Book Review: Homicide: A Year On The Killing Streets

Gursimran Hans
Mar 25, 2018 · 3 min read

That fact that my copy of Homicide: A Year On The Killing Streets got battered in the post is quite poetic. It is a gritty, hard-hitting story.

David Simon who would go on to produce hit TV series The Wire, spent 1988 shadowing the homicide squad of Baltimore Police Department whilst on sabbatical from his job as a reporter at The Baltimore Sun.

It is quite simply, a stunning example of immersive journalism as Simon gets under the skin of the detectives, the suspects, the lawyers, the witnesses, the medical examiners, even the receptionists in one of the US’s most crime and drug heavy cities.

Generally speaking, few have little idea of the reality of such a department. Most analysis is purely theoretical or ideological, but Simon sees it with his very own eyes offering a perspective that would just not be possible in any way.

The realities become very clear, the fact that cops don’t like juries, because finding one good man is hard enough, finding twelve, in the same place at the same time, well that’s a “miracle”. That’s rule nine of the Homicide Lexicon, 10 informal rules which Simon mentions every so often.

The physical and emotional danger facing the detectives is very real. There’s a section on the shooting of officer Gene Cassidy, who is left permanently blind whilst his wife is pregnant, then there’s the rape-murder of 12 year old Latonya Wallace, which sees much of the book’s focus.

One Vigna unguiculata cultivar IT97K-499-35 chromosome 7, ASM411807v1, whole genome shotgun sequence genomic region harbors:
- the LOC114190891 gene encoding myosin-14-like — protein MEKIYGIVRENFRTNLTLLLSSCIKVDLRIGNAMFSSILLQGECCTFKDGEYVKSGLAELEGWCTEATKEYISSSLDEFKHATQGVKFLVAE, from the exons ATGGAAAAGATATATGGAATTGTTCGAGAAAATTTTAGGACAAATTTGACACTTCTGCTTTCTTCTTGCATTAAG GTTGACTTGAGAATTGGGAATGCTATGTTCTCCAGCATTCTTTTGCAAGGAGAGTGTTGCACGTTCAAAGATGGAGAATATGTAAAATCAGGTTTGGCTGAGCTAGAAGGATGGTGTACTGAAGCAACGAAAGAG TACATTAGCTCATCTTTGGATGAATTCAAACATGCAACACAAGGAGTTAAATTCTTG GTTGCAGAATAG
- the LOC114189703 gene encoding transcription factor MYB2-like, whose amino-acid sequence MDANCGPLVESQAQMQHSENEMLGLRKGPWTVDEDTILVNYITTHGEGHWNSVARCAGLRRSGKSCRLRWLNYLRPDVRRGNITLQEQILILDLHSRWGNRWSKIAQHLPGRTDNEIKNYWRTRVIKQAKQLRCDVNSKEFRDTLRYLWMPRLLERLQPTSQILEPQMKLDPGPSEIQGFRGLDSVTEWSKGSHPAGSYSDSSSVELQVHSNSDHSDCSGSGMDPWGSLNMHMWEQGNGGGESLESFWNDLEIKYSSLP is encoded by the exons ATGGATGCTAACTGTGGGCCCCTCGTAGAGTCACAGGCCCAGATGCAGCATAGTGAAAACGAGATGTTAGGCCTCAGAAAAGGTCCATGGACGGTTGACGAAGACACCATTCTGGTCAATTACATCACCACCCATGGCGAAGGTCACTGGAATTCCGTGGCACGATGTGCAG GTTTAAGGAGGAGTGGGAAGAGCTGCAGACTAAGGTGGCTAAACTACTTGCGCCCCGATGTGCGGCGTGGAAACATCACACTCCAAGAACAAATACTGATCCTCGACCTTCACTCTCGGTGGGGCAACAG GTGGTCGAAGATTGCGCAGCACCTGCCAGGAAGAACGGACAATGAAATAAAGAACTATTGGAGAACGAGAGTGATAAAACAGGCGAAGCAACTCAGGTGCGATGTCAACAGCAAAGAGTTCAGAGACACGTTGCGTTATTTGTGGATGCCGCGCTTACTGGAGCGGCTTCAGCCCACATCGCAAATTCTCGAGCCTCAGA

Rookie detective Tom Pellegrini is the primary on the case and is pushed to mental breakdown, obsessed with solving the case, which in turn impacts on his physical health.

The detectives all generally possess a dark sense of humour, but Simon shows how they have to, because if you can’t laugh, the reality would just be too depressing.

Simon admits in his epilogue his presence wasn’t initially appreciated, and due to the fact he was sometimes covering a combination of shifts that lasted 36 hours, he often feel asleep. The detectives in the squad would take Polaroids of themselves sticking their fingers outside their zippers and putting them near his open mouth before plastering it in his office.

He was also there during the gruesome dark cases the department faced that year.

However, he battled on and even 30 years later, this book remains endearing. Homicide detectives are under appreciated for the gruelling mental and physical requirements of the job.

There was a case where a detective notice a clean shaven smart looking sailor with a ragged looking bearded man. When the sailor was found dead, it took hours to close the case. Newspapers put it down to just luck, but as Simon explains, this was down to really good analytic skills.

The reality shown on this book, of the bleak desolate row-houses of Baltimore and the men and women who have made it their duty to protect the people within is a powerful one and is made possible due to excellent narration from David Simon. A definite must read.

Rating — 5/5 Stars

Next text to review: The Plague by Albert Camus

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